1 Jun 2015

NI outlaws paying for sex: could the rest of the UK follow?

Paying for sex becomes illegal in Northern Ireland, but with calls for the law to be rolled out across the UK, a leading campaign group representing sex workers says lawmakers are missing the point.

Protest against criminalising paying for sex

Above: a protest against Northern Ireland’s ‘Sex Buyer Law’ in October 2014

Those caught breaking the new law, which was overwhelmingly passed in the Northern Ireland Assembly last year, face up to a year in prison of a £1,000 fine.

Campaigners have claimed the passing of the law is a victory in the battle against human trafficking – saying that ending demand for prostitutes will tackle the “brutal exploitation” of women and girls.

The best they can come up with is criminalising the way mothers have come up with as an answer to poverty
Laura Watson

But rather than protect sex workers, the new law could be putting them in more danger claims the English Collective of Prostitutes (ECP).

Laura Watson, spokeswoman for the ECP, told Channel 4 News the law will drive the industry “further underground”, putting sex workers in more danger.

ECP vigil

She said that criminalising clients makes it harder for sex workers to employ safety mechanisms they rely on, such as taking time to assess the mental state of a potential client, and taking number plates or contact information.

“If there is a police crackdown clients don’t want to be hanging around,” she said. “It pushes sex workers into more isolated areas, out of the public eye, and where they are more likely to be working alone.”

Campaigners such as End Demand, which is calling for the so-called “Sex Buyer Law” to be implemented across the UK, calls for the decriminalisation of the sale of sex acts but the criminalising of buying sex acts.

They argue: “The prostitution trade – and the trafficking of women in to it – is underpinned by the principles of supply and demand.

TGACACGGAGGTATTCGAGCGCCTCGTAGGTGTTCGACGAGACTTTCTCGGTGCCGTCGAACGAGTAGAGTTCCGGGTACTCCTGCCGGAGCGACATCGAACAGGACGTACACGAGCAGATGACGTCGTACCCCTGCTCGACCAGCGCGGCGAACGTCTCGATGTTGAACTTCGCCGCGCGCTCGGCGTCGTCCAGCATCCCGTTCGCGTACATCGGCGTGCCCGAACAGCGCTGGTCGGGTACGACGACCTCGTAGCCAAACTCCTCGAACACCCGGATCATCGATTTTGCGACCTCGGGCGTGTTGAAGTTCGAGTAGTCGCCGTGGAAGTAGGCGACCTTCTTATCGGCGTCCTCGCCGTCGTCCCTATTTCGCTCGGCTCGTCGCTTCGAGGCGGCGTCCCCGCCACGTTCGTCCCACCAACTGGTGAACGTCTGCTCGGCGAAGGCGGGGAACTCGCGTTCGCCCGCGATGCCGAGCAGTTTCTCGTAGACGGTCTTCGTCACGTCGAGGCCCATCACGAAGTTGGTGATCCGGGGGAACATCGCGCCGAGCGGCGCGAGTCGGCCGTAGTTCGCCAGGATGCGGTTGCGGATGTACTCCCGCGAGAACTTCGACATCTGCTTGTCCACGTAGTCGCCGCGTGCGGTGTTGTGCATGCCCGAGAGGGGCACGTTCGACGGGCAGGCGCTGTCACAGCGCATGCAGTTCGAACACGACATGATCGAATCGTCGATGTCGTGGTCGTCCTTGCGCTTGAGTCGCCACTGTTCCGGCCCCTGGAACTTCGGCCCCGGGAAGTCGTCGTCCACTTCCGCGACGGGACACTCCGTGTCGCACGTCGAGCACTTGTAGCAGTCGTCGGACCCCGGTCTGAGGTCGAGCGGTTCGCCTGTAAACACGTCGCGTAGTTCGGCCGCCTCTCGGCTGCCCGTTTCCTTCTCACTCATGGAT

“Without the current demand from a minority of men to pay for sex, there would be no ‘supply’ of women and girls in to this exploitative trade.”

What model?

Northern Ireland's ban adopts the Swedish model which sees paying for sex criminalised, but sale of sex acts decriminalised. Those in favour argue that the approach, which is endorsed by the Council for Europe, has reduced the number of sex workers in Sweden. Those opposed to the law say there is no correlation between a reduction in sex workers and the law.

The ECP advocates the New Zealand model, which decriminalised prostitution and allowed sex workers to work together (brothels are currently illegal in the UK) whilst reinforcing laws agains those who coerced anyone into prostitution. The ECP says a five year review of the New Zealand approach found no increase in prostitution and that sex workers were more able to report violence and leave the industry if they chose to.

However, Ms Watson says that such laws “will not end demand”.

“Prostitution is about poverty.” she said. “We estimate about 70 per cent of sex workers are mothers and child poverty is on the increase, especially in West Belfast where more than 20 per cent of children are living in poverty.

“The best they (government) can come up with is criminalising the way mothers have come up with as an answer to poverty.”

She said this is the case in England as well as in Northern Ireland, citing cuts in welfare and increased university fees for an increase in the number of sex workers.

A Home Office report from 2004 estimated that there are around 80,000 prostitutes working in the UK, though Ms Watson says numbers have increased in recent years. She points to Hull as one example where last year there was a reported 60 per cent increase in women working on the street.

“It is because of cuts in welfare,” she said. “That is what we want addressed.”

Attempts to criminalise paying for sex in England and Wales, via an amendment to the Modern Slavery Act, were defeated following a campaign by the ECP last year.

Ms Watson also believes that the law in Northern Ireland is a result of a “moralist approach” by Christian groups. “Our approach is safety for sex workers,” she adds.

Lord Morrow

The architect of Northern Ireland’s change in law was DUP peer Lord Morrow (pictured, above) and one of the key campaigning groups advising him was the Christian charity Care, which also opposes abortion and same-sex marriage.

Care in Northern Ireland Policy Officer Mark Baillie said: “This is a significant day in the battle against human trafficking and exploitation here in Northern Ireland.”

“We are firmly of the view that making paying for sexual services illegal is an important part of any legislation which seeks to deal with the causes of human trafficking and legislation rather than simply dealing with the symptoms.”